A. Feeding extra Biotin does seem to help Keratin formation and weak hooves which tend to crumble at the lower edges. It is well worth feeding to Horses with thin soled hooves & with low heels that are unwilling to move over rough ground and test the ground as they walk. However advisedly feed Biotin within a formula that caters for other important criteria such as TENDERFOOT 80. Hoof growth appears unaffected by feeding extra Biotin but it does appear that it can help resolve some long standing foot weakness problems especially when fed in conjunction with other cuticle critical nutrients.

Q. I am intending to take off my horse’s shoes and go barefoot, should I change to feeding TENDERFOOT 80?

A. If you are taking the shoes off because the state of the hooves make shoeing difficult then start feeding TENDERFOOT 80 straight away and keep feeding it until you have strong durable barefoot hooves. If the hooves are already healthy and strong then changing to EQUINOURISH a natural diet balancer will suffice. Both formulae provide valuable silicic acid that provides elasticity of connective tissue & control absorption of calcium – both are two fundamentals for the hoof withstanding shock that is dispersed in the hoof as opposed to it travelling up towards the shoulder as is the case with an iron shoe. The available silica is provided in TENDERFOOT 80 by the inclusion of a world famous Dolomite and in EQUINOURISH by processed algae. There is a better chance of a smooth transition into barefoot with TENDERFOOT 80 or EQUINOURISH than without them.

Q. How long can I expect it will take to re-mineralise my horse’s hooves so they can be shining and strong?

A. Bang your fingernail and you know how long it takes for the mark to finally grow out. What is most important is that what starts to show from below the coronary band is healthy and strong. It can take nine months to a year, long enough to wait any rate but to find that nine months has gone by and nothing has improved..! Last September an owner was finally able to say that her hunter’s hooves were as she and her Farrier wanted them but was not exactly praiseworthy about the fact that it had taken TENDERFOOT 80 all of ten months to finally get them that way but was gracious enough to give ground when reminded of the fact that up to the time she had started feeding TENDERFOOT 80 the horse had had awful hoof quality and had spent nearly half its life being fed a well advertised proprietary foot supplement.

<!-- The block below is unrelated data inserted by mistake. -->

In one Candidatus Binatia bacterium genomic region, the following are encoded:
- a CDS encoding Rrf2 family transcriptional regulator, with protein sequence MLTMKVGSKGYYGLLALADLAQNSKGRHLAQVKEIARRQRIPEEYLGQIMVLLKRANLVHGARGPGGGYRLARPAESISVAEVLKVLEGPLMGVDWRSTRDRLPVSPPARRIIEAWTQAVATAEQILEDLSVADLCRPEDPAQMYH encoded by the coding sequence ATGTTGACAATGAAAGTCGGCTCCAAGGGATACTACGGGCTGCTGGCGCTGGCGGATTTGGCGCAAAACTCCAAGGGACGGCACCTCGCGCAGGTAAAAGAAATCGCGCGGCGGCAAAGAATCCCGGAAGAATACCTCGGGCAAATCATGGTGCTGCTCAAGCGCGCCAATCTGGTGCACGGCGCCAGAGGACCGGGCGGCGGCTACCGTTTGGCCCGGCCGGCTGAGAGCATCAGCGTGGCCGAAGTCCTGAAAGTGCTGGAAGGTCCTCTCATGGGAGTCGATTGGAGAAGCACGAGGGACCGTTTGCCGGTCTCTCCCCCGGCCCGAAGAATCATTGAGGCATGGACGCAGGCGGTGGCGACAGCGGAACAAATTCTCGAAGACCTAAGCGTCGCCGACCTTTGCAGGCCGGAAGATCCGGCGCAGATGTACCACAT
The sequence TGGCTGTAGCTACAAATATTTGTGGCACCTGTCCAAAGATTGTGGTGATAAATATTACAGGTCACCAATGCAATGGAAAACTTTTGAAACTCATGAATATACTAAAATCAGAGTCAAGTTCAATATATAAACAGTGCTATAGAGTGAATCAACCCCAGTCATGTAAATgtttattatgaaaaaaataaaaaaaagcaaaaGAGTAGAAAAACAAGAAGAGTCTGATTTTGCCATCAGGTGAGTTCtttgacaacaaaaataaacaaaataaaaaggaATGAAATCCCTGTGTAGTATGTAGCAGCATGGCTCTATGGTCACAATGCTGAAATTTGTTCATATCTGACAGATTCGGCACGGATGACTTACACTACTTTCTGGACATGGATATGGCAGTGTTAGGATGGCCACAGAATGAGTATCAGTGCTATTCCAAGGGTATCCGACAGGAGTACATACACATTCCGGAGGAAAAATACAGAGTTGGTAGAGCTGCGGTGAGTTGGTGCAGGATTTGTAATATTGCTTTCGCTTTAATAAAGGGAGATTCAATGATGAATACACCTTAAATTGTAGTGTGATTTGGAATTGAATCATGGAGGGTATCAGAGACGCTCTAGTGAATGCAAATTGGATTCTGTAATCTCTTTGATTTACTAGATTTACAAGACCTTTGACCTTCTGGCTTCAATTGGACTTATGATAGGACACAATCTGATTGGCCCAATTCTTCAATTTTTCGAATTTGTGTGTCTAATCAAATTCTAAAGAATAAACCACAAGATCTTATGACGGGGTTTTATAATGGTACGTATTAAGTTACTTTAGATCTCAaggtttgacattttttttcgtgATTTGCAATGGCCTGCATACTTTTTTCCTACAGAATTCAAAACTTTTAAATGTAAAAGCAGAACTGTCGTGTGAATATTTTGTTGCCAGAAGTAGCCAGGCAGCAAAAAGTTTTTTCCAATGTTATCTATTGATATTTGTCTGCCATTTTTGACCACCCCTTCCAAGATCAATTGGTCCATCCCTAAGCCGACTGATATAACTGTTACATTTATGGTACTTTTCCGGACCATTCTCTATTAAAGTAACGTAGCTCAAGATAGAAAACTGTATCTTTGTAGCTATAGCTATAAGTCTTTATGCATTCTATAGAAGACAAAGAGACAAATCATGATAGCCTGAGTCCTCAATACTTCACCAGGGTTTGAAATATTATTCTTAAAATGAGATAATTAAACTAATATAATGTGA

Q. I’ve been told I must feed more calcium to my horse with cracked hooves which is the best way of doing this.

A. Calcium is undoubtedly important but when feeding, it is critical that it is fed in combination with other minerals mainly Phosphorus, Magnesium, Silicon etc. in the right ratio. It is the whole that is crucial not the individual element. Chalk is full of Calcium which is soft; Marble is full of calcium which is hard it is the mix that makes the difference. In TENDERFOOT 80 there is the right level of available calcium mixed in ratio with 26 other minerals.

Trinity Consultants recommendations:

Feed TENDERFOOT 80 for a period of not less than 3 months when undertaking a ‘hoof programme’.

Then follow on with either TENDERFOOT 80 as an everyday mineral/vitamin/amino-acid formulation or swap to EQUINOURISH.

Keep on top of pulses and bouts of inflammation in the feet at times of change or worming. Such occurrences cause pain, disturb growth & ultimately delay progress so feed P45 or L94 either as a daily preventative or as a ten day course.